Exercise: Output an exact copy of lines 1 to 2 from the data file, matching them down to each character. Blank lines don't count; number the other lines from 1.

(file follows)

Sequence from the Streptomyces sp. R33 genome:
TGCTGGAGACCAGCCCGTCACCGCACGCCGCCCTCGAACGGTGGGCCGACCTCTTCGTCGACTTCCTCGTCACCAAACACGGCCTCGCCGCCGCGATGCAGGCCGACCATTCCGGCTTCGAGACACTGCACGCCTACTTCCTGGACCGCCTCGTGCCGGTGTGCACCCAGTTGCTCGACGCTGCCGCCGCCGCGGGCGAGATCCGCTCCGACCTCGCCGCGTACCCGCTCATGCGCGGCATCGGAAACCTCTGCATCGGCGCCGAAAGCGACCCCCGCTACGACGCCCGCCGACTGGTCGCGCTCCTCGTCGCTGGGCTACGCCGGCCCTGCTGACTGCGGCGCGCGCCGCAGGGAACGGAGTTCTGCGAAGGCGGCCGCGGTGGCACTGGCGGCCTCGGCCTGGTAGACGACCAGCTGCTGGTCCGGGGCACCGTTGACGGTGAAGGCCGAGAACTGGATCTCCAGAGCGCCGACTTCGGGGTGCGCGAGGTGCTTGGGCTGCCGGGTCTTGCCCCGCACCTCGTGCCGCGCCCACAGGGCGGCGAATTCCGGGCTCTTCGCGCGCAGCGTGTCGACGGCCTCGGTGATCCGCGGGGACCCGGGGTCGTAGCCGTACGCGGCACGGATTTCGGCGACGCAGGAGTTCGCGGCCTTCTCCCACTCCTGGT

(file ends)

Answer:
Sequence from the Streptomyces sp. R33 genome:
TGCTGGAGACCAGCCCGTCACCGCACGCCGCCCTCGAACGGTGGGCCGACCTCTTCGTCGACTTCCTCGTCACCAAACACGGCCTCGCCGCCGCGATGCAGGCCGACCATTCCGGCTTCGAGACACTGCACGCCTACTTCCTGGACCGCCTCGTGCCGGTGTGCACCCAGTTGCTCGACGCTGCCGCCGCCGCGGGCGAGATCCGCTCCGACCTCGCCGCGTACCCGCTCATGCGCGGCATCGGAAACCTCTGCATCGGCGCCGAAAGCGACCCCCGCTACGACGCCCGCCGACTGGTCGCGCTCCTCGTCGCTGGGCTACGCCGGCCCTGCTGACTGCGGCGCGCGCCGCAGGGAACGGAGTTCTGCGAAGGCGGCCGCGGTGGCACTGGCGGCCTCGGCCTGGTAGACGACCAGCTGCTGGTCCGGGGCACCGTTGACGGTGAAGGCCGAGAACTGGATCTCCAGAGCGCCGACTTCGGGGTGCGCGAGGTGCTTGGGCTGCCGGGTCTTGCCCCGCACCTCGTGCCGCGCCCACAGGGCGGCGAATTCCGGGCTCTTCGCGCGCAGCGTGTCGACGGCCTCGGTGATCCGCGGGGACCCGGGGTCGTAGCCGTACGCGGCACGGATTTCGGCGACGCAGGAGTTCGCGGCCTTCTCCCACTCCTGGT